What you want to see is flat or steady growth here. If you see sudden spikes or drops in your chart here there may be an issue causing your site to be un-crawlable or Google to de-index it. Contact your marketing team.
    Full website index in search console
  3. Use site:yoururl.com in a Google search to see full index on the front end
    site: search in Google
Managing Your Sitemap

Once we have a clear view of how many pages are being indexed we can check how many of these pages were manually submitted through sitemaps. A high number of pages that have not been indexed, but are submitted signals, that these pages are low quality and will require some attention to get them indexed. Low quality refers to the perceived value to users by Google. For more information about low quality pages see our blog post about Reviewing Content Quality for SEO.

In the inverse, if you have a high number of pages in the index, but have not been submitted through the sitemap, this shows that we need to adjust how our sitemap is structured and what is/isn’t included.

  1. Click the Sitemap item under the Crawl dropdown menu
    Reviewing and submitting sitemaps
  2. Review the number of Pages & Images indexed vs submitted
    sitemap index percentages google search console
  3. Add/Test a new Sitemap
    Click the Add/Test Sitemap button and then simply type in the URL of your sitemap you wish to test/add. If you are using Yoast, typically your URL will be /sitemap_index.xml. Once submitted your new sitemap will be included at the bottom of the page. Please note, if this is a new sitemap you will not get Submitted vs Indexed data for a few days.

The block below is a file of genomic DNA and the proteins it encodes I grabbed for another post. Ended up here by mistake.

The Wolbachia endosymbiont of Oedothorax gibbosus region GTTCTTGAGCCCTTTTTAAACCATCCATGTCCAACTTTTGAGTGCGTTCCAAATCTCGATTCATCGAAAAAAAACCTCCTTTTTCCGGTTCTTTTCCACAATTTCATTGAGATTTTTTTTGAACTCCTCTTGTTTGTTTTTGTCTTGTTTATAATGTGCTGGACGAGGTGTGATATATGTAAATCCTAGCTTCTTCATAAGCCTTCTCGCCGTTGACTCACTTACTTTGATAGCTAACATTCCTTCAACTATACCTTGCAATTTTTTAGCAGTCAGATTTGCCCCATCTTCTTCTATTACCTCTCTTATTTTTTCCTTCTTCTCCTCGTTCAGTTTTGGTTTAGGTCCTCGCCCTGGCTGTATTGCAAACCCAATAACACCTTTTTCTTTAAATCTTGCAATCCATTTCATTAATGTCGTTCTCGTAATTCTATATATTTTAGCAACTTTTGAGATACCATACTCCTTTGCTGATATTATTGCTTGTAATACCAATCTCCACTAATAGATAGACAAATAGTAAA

add/test sitemaps in search console
Ranking & Click Data

If you, like most business owners, want to know what traffic you are getting from search, what queries people are using to find your site, what devices they are using, and more, you can access this information using GSC and Google Analytics.

Using GSC to review data

To access data using Google Search Console select Search Analytics from the dropdown under Search Traffic. You will be presented with a graph similar to the following graphic where you can explore and manipulate the data based on a number of variables including Queries, Pages, Countries, Devices, Search Type, Appearance, and Date Range. You can also select which data points you would like to see, whether it’s Clicks, Impressions, Click Through Rate (CTR), or Avg. Position.

Search Console Search Analytics

Using Analytics to review data

Although the GSC data is useful in certain instances, we find it can be inaccurate on smaller websites and not 100% reliable. Instead, we prefer to use Google Analytics which pulls referral data directly from users who have visited your website. We have more control, which means we can trust the data slightly more. To login to your Google Analytics account go to analytics.google.com.

  1. Navigate to Acquisition > All Traffic > Channels
    This will give you a list of all the traffic from each source – organic, social media, email campaigns, specific marketing campaigns etc.
    organic traffic in google analytics
  2. Select Organic Search from list of sources
    organic search traffic google analytics
  3. Review Traffic for that channel
    You can view trends, spikes, compare to previous periods all to see how performance has changed over time. To change the range or compare to previous ranges use the date located in the top right of the screen to adjust.
    traffic chart - Google Analytics
  4. Create Custom Filters to find answer specific questions